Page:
Not long ago someone on VWK asked if I had a turkey pho recipe. I was working on it and it took a while for me to figure it out, primarily because I’m not a turkey lover. As you may recall my mentioning over the years, our family abandoned Thanksgiving turkey in the 1980s when my mom admitted that the big bird cooked up dry and that she preferred goose, duck, Cornish game hens, and chicken. For that reason, come each November, I walk right past the turkey in the butcher counter and freezer cases. I’ve trained myself to neglect supermarket ads and deals on natural, heritage, and Butterball turkeys.
Earlier this year I confronted my turkey issues. ChefSteps.com had invited me to partner with them on Shanghai soup dumplings as well as soy milk and tofu video tutorials. They asked me to share other cooking insights and I thought of turkey pho. If you roast turkey around the holidays, how could the remains be turned into pho noodle soup? Maybe turkey pho would be a gateway for people to craft pho at home?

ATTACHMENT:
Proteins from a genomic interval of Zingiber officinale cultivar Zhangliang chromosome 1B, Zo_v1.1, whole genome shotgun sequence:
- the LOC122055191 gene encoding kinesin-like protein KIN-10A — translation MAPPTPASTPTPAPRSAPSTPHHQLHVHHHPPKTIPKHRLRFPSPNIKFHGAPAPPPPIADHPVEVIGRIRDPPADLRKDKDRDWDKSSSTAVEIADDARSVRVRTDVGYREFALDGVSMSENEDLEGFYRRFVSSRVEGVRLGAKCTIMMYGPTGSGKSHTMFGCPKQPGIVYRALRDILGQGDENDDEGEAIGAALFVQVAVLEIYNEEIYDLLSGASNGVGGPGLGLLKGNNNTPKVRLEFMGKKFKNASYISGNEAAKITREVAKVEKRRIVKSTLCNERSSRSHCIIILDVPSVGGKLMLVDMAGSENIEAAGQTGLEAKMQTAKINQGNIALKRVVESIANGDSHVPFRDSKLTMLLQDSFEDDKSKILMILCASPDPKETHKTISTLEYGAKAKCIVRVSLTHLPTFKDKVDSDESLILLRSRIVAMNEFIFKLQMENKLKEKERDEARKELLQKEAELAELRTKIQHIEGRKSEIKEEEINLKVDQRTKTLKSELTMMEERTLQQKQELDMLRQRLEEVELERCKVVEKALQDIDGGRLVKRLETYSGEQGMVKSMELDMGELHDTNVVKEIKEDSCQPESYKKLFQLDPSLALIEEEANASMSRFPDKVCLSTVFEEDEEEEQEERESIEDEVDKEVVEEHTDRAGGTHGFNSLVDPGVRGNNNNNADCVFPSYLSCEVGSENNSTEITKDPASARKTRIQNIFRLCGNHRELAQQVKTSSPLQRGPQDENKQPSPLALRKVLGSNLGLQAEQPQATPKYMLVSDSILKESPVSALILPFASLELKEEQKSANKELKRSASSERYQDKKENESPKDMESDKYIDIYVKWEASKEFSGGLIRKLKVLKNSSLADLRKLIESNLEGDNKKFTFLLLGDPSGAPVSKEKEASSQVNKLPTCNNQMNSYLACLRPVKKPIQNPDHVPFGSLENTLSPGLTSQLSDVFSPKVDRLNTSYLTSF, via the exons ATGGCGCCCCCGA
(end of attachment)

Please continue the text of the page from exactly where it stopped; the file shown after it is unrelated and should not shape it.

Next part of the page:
I didn’t include a recipe for turkey pho in The Pho Cookbook because it’s mostly a seasonal thing and plus, we didn’t have enough space in the book. To carryout the project for ChefSteps, I roasted several 11 to 13-pound turkeys to generate carcasses and other leftovers bits that would be used for developing a turkey pho recipe.
One of the most challenging aspects of making good turkey pho (and perhaps another reason why I shied away from it) is how to downplay the strong turkey flavor, which wiped out the subtleties of the charred onion and ginger. Pho is a delicate dance of spices and aromatics. In the end, I dumped the charring and instead dry sauteed the onion and ginger. I also chose to add lots of vegetables to counterbalance the turkey-ness of the turkey broth.